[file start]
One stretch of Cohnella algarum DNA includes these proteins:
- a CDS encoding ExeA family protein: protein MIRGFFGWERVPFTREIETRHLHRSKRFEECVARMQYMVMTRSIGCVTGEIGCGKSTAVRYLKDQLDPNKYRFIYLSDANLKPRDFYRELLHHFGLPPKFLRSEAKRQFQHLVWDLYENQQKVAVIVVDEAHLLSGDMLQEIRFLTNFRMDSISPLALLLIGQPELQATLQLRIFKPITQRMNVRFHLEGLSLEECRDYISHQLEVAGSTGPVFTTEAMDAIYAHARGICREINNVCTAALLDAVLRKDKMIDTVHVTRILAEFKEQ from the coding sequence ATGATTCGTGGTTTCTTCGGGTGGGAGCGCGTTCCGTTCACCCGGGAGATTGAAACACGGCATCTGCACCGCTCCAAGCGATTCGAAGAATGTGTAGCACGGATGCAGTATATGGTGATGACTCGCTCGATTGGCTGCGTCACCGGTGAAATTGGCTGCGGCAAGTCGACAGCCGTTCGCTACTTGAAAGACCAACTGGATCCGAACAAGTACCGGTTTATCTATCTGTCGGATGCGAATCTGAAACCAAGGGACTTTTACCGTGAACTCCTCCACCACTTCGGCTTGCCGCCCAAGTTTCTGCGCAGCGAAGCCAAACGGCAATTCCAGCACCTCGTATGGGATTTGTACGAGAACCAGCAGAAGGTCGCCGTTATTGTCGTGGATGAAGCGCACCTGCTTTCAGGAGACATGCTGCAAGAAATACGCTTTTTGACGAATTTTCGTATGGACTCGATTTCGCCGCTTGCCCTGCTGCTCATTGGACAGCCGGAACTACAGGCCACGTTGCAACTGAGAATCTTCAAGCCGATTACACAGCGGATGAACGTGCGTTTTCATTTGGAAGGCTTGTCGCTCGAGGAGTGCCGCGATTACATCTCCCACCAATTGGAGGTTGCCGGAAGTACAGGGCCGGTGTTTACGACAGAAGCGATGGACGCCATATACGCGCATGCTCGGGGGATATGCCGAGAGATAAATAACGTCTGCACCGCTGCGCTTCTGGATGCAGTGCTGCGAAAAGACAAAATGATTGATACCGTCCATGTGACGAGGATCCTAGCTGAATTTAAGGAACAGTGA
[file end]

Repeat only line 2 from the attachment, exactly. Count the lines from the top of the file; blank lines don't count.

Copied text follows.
- a CDS encoding ExeA family protein: protein MIRGFFGWERVPFTREIETRHLHRSKRFEECVARMQYMVMTRSIGCVTGEIGCGKSTAVRYLKDQLDPNKYRFIYLSDANLKPRDFYRELLHHFGLPPKFLRSEAKRQFQHLVWDLYENQQKVAVIVVDEAHLLSGDMLQEIRFLTNFRMDSISPLALLLIGQPELQATLQLRIFKPITQRMNVRFHLEGLSLEECRDYISHQLEVAGSTGPVFTTEAMDAIYAHARGICREINNVCTAALLDAVLRKDKMIDTVHVTRILAEFKEQ from the coding sequence ATGATTCGTGGTTTCTTCGGGTGGGAGCGCGTTCCGTTCACCCGGGAGATTGAAACACGGCATCTGCACCGCTCCAAGCGATTCGAAGAATGTGTAGCACGGATGCAGTATATGGTGATGACTCGCTCGATTGGCTGCGTCACCGGTGAAATTGGCTGCGGCAAGTCGACAGCCGTTCGCTACTTGAAAGACCAACTGGATCCGAACAAGTACCGGTTTATCTATCTGTCGGATGCGAATCTGAAACCAAGGGACTTTTACCGTGAACTCCTCCACCACTTCGGCTTGCCGCCCAAGTTTCTGCGCAGCGAAGCCAAACGGCAATTCCAGCACCTCGTATGGGATTTGTACGAGAACCAGCAGAAGGTCGCCGTTATTGTCGTGGATGAAGCGCACCTGCTTTCAGGAGACATGCTGCAAGAAATACGCTTTTTGACGAATTTTCGTATGGACTCGATTTCGCCGCTTGCCCTGCTGCTCATTGGACAGCCGGAACTACAGGCCACGTTGCAACTGAGAATCTTCAAGCCGATTACACAGCGGATGAACGTGCGTTTTCATTTGGAAGGCTTGTCGCTCGAGGAGTGCCGCGATTACATCTCCCACCAATTGGAGGTTGCCGGAAGTACAGGGCCGGTGTTTACGACAGAAGCGATGGACGCCATATACGCGCATGCTCGGGGGATATGCCGAGAGATAAATAACGTCTGCACCGCTGCGCTTCTGGATGCAGTGCTGCGAAAAGACAAAATGATTGATACCGTCCATGTGACGAGGATCCTAGCTGAATTTAAGGAACAGTGA